September 13, 2013 6:25 pm

Masters of wine

‘Master of Wine exams were for masochists when I took them … What is stunning is how popular this form of torture is today’
Students on a Master of Wine course

Students on a Master of Wine course

This week the Institute of Masters of Wine celebrates its 60th anniversary. In the postwar years a few London wine merchants decided to instil a little rigour into wine trade education, which at the time entailed teaching young men in cellars the difference between an adze and a bung-tinner, since most wine was imported in barrels then. Twenty-one hopefuls took the first exam in 1953 and six “MWs” were the result.

Scroll forward 31 years and I sat the MW exams, by now a full four days of them with both theoretical and practical (blind tasting) papers, thereby becoming the first of these rarefied beasts to have been recruited from outside the trade. The first woman, Sarah Morphew Stephen, had passed in 1970 but even the addition of women – I was the 11th and almost a third of all MWs now are women – did not make up for the fact that MWs, however respected in the world of wine, were mortal. The institute had to recruit more members and in 1988 it further relaxed the rules to allow in foreigners. Michael Hill Smith of Australia was the first non-Brit MW, passing that year.

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Jancis Robinson

The exams were already strictly for masochists when I took them – not just requiring candidates to assess and identify a dozen mystery wines three times over but also plumbing the depths of oenology, viticulture, wine marketing and regulations, as well as requiring unusual literacy. But as the wine world has broadened and deepened, the exams have become increasingly challenging. In my day, California wines tasted unmistakably Californian. Not so today. Wines served blind to this year’s MW candidates included a Gavi, an Assyrtiko from Santorini and a Grenache from each of the Rhône, Australia and California. Questions on written papers (which always look much easier than the detail expected in answers) included, “Why, when and how do enzymes work in the winemaking process?”, “How have the recent fluctuations in grape harvest size changed the global supply and demand of wine? How do you see this affecting the wine market in the next 24 months?” and “Is the golden age for fine wine investment over?”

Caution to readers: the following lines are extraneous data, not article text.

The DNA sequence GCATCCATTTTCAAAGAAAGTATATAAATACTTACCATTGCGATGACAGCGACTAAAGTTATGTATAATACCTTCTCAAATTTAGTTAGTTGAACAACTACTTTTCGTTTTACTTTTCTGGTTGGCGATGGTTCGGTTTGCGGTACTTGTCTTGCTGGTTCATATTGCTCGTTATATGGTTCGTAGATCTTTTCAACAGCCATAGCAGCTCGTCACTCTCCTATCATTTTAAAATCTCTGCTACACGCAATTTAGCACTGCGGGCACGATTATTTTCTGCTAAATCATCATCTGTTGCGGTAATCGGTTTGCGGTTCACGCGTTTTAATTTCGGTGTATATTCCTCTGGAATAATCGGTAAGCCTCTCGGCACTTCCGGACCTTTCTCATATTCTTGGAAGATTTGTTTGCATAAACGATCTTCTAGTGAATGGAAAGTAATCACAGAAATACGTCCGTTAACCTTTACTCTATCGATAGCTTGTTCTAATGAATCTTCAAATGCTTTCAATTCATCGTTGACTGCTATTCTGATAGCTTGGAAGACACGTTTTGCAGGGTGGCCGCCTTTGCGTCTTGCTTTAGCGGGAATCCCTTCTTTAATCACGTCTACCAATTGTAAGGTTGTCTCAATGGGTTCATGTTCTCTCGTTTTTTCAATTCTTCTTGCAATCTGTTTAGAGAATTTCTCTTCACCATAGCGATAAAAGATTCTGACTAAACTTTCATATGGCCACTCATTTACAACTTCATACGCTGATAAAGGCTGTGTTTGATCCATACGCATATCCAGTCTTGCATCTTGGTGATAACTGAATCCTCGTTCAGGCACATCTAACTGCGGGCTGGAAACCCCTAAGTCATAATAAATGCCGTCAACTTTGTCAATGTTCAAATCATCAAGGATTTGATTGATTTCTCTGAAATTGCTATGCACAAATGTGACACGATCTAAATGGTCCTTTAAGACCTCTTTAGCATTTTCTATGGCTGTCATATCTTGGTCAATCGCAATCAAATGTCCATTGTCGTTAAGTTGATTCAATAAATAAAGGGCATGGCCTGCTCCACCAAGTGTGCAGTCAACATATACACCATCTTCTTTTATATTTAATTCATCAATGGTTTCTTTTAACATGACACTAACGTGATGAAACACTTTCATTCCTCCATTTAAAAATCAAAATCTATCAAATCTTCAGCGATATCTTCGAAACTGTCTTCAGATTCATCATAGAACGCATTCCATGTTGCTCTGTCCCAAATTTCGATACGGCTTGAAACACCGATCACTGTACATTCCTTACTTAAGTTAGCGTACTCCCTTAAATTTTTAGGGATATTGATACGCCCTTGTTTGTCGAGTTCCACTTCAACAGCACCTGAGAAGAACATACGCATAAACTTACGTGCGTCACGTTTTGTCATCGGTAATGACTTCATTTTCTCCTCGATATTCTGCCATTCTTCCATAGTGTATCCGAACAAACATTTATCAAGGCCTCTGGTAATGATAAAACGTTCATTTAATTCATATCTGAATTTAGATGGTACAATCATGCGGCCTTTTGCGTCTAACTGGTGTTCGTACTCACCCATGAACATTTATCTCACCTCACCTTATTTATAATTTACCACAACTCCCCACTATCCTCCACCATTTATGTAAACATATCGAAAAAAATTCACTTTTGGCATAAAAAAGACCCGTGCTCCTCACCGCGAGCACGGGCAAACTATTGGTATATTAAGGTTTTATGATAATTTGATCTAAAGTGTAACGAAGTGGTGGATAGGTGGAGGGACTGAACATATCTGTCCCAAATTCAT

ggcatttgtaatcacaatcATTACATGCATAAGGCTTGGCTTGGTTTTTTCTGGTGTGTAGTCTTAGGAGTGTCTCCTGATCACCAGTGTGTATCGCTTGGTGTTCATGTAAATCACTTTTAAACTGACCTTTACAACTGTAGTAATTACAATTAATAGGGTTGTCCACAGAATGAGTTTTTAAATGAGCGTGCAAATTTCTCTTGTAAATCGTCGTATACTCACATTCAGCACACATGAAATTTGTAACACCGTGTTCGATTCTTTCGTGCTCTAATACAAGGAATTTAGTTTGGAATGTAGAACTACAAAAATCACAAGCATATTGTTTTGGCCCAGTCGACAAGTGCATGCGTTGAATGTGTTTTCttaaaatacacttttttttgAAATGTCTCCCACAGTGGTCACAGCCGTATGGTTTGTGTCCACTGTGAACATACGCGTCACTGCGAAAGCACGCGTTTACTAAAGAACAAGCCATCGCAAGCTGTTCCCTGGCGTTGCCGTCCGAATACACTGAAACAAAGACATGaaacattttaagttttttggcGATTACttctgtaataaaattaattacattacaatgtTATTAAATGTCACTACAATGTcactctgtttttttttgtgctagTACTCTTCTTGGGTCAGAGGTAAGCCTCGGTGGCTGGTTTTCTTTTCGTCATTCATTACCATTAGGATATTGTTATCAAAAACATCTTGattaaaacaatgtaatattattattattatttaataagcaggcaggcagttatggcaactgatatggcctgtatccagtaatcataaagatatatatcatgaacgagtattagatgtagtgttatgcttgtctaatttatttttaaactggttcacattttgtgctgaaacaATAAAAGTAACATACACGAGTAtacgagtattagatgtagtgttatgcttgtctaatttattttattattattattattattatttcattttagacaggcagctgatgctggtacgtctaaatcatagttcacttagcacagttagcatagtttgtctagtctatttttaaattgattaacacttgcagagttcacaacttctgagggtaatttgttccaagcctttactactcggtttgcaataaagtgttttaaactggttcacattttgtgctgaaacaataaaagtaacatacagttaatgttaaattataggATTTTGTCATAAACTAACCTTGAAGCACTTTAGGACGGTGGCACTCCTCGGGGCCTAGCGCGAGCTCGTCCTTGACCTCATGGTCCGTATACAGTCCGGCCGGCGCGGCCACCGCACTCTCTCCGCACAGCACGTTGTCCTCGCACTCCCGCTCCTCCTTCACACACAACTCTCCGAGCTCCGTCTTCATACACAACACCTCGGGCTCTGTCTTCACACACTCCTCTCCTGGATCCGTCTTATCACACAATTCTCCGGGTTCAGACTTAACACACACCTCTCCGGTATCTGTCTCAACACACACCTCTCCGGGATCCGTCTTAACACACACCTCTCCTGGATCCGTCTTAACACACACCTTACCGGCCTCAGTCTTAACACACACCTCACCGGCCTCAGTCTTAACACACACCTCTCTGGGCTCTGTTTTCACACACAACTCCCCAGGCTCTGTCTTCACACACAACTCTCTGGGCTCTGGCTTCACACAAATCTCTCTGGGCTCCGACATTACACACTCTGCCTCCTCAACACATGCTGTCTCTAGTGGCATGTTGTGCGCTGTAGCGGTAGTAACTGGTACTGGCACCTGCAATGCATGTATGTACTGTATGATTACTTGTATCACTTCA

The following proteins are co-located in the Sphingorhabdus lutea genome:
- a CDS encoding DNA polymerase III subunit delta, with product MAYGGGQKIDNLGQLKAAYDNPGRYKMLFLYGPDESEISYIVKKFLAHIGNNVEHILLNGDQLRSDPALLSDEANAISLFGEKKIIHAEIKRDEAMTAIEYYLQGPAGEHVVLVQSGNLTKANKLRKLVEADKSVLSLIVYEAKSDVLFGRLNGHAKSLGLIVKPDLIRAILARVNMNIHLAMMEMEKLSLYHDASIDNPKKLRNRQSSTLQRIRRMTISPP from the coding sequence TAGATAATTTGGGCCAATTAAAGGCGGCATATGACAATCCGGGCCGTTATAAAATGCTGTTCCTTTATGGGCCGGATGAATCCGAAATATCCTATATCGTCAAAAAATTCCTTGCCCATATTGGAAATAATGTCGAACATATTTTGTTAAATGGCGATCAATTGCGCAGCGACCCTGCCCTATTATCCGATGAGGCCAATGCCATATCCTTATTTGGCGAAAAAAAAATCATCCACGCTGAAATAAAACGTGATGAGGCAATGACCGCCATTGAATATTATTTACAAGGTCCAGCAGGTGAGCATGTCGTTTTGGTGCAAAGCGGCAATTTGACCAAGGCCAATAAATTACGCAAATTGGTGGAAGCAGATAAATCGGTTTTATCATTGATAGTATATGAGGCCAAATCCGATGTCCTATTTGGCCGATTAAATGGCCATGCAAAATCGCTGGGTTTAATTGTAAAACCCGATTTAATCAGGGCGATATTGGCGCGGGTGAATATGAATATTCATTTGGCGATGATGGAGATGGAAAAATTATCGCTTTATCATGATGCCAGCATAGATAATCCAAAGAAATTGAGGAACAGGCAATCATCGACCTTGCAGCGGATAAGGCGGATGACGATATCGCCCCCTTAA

What is really stunning, however, is how popular this particular form of torture, for which the graduation rate is a shockingly low 10 per cent, is today. There are now almost as many MW students as there are MWs in total. Just over 300 people worldwide can call themselves Masters of Wine, with the greatest number, 194, in the UK – but the greatest concentration of students is in the US. A total of 280 wannabe MWs around the world are currently swotting, slurping and generally making their families’ lives hell. Each year about 100 wine lovers apply for the course – which can easily cost more than £8,000 in total – but between 15 and 40 per cent of them are rejected as not having sufficient knowledge or experience. Despite this rigorous triage, a recent student reports the emergence of a new phenomenon: “MW tourists – students who apparently have no intention of taking the exams but are there for the professional contacts.”